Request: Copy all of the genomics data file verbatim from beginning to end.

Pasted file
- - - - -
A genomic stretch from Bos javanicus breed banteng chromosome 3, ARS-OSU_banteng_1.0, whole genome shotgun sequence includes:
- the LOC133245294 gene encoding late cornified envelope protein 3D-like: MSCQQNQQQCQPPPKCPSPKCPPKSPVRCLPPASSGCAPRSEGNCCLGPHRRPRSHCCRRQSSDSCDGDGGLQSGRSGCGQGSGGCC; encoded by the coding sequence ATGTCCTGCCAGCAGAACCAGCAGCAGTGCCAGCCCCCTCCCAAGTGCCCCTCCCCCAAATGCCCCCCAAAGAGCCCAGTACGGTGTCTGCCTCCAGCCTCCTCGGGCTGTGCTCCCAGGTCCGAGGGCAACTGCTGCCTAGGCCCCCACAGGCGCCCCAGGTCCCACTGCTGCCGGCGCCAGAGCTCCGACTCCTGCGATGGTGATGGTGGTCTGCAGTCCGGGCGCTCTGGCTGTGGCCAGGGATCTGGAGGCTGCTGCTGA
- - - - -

A genomic stretch from Bos javanicus breed banteng chromosome 3, ARS-OSU_banteng_1.0, whole genome shotgun sequence includes:
- the LOC133245294 gene encoding late cornified envelope protein 3D-like: MSCQQNQQQCQPPPKCPSPKCPPKSPVRCLPPASSGCAPRSEGNCCLGPHRRPRSHCCRRQSSDSCDGDGGLQSGRSGCGQGSGGCC; encoded by the coding sequence ATGTCCTGCCAGCAGAACCAGCAGCAGTGCCAGCCCCCTCCCAAGTGCCCCTCCCCCAAATGCCCCCCAAAGAGCCCAGTACGGTGTCTGCCTCCAGCCTCCTCGGGCTGTGCTCCCAGGTCCGAGGGCAACTGCTGCCTAGGCCCCCACAGGCGCCCCAGGTCCCACTGCTGCCGGCGCCAGAGCTCCGACTCCTGCGATGGTGATGGTGGTCTGCAGTCCGGGCGCTCTGGCTGTGGCCAGGGATCTGGAGGCTGCTGCTGA